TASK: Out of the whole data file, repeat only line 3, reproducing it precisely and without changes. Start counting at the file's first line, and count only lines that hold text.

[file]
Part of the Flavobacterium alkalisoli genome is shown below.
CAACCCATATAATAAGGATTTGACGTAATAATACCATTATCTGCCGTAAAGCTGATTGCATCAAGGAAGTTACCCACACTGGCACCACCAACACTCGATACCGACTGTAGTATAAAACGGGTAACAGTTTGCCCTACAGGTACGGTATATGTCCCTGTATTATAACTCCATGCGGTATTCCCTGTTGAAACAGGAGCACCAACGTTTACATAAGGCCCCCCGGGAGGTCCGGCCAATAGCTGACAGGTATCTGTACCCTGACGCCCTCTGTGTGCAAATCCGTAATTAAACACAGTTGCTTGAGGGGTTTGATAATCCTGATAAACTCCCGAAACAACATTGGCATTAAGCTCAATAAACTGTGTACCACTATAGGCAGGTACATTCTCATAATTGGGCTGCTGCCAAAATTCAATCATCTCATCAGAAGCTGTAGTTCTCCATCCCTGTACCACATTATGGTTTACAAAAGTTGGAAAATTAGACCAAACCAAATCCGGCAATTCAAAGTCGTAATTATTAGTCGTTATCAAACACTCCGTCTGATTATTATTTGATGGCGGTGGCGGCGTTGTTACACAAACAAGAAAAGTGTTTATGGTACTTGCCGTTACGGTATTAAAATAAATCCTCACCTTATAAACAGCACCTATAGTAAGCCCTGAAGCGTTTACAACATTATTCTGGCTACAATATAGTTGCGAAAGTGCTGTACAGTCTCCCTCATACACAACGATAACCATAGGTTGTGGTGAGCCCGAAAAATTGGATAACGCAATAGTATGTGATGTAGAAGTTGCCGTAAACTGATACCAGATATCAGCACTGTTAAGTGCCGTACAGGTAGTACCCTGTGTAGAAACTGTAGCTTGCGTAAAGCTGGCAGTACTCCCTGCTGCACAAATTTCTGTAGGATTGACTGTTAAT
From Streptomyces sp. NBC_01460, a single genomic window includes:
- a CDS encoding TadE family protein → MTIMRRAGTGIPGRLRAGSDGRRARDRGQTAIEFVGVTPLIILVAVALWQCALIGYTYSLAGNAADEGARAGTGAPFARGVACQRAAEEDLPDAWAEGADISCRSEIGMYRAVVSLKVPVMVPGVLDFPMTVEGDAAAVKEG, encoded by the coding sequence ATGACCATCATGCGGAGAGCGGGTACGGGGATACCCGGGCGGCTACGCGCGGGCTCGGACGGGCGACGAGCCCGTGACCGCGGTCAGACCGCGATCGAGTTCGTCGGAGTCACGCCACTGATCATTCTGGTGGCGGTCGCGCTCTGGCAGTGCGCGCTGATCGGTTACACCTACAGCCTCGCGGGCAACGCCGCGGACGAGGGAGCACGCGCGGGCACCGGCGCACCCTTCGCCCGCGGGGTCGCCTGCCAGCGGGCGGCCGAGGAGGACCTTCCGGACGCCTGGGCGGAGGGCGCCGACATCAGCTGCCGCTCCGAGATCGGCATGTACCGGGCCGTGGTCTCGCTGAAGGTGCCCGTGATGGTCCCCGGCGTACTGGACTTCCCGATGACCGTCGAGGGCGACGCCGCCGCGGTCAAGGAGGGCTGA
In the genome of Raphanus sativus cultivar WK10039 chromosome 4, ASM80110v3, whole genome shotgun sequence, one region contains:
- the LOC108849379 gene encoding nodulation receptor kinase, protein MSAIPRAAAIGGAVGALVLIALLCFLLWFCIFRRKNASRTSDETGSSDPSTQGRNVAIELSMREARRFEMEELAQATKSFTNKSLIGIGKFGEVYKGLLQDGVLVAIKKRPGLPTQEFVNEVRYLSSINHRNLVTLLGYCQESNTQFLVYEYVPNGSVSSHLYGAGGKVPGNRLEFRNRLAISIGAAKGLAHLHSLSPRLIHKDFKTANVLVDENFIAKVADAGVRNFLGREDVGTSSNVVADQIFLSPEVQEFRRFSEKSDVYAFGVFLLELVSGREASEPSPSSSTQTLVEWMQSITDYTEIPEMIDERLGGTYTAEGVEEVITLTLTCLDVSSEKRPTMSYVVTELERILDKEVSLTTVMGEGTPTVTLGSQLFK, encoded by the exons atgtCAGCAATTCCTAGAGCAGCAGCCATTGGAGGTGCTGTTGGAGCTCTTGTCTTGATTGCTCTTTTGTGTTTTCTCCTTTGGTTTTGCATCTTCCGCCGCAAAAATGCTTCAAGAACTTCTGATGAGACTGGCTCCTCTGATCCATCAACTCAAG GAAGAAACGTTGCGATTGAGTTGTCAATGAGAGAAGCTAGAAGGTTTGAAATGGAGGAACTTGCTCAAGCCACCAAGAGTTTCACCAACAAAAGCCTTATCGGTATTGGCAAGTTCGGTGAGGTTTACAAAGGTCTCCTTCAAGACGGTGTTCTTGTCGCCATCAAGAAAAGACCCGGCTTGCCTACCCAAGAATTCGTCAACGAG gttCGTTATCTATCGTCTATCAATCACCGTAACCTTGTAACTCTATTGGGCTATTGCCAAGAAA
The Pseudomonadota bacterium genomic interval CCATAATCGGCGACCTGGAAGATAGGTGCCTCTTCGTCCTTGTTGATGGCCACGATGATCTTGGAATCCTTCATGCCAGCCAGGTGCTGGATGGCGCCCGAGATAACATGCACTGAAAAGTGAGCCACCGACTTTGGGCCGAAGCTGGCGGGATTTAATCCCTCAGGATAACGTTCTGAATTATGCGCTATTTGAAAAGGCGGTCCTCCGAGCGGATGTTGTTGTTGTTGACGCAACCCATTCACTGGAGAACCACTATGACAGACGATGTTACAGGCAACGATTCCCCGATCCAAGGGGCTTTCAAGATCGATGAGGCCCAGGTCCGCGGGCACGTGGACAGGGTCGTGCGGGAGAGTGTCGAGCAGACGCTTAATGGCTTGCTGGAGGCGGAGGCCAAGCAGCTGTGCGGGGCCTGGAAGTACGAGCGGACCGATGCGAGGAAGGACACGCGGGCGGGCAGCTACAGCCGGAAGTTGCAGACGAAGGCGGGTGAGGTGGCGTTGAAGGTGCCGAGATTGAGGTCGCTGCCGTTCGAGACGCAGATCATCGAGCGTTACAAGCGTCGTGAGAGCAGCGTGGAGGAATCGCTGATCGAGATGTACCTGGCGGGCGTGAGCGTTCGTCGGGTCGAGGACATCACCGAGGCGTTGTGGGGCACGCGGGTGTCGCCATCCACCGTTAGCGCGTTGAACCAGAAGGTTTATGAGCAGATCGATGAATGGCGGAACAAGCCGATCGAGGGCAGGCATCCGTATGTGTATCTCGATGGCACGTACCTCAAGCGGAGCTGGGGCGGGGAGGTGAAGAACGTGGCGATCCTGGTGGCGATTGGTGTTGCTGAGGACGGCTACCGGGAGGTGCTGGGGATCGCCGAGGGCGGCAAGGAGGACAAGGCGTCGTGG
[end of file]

From Streptomyces sp. NBC_01460, a single genomic window includes: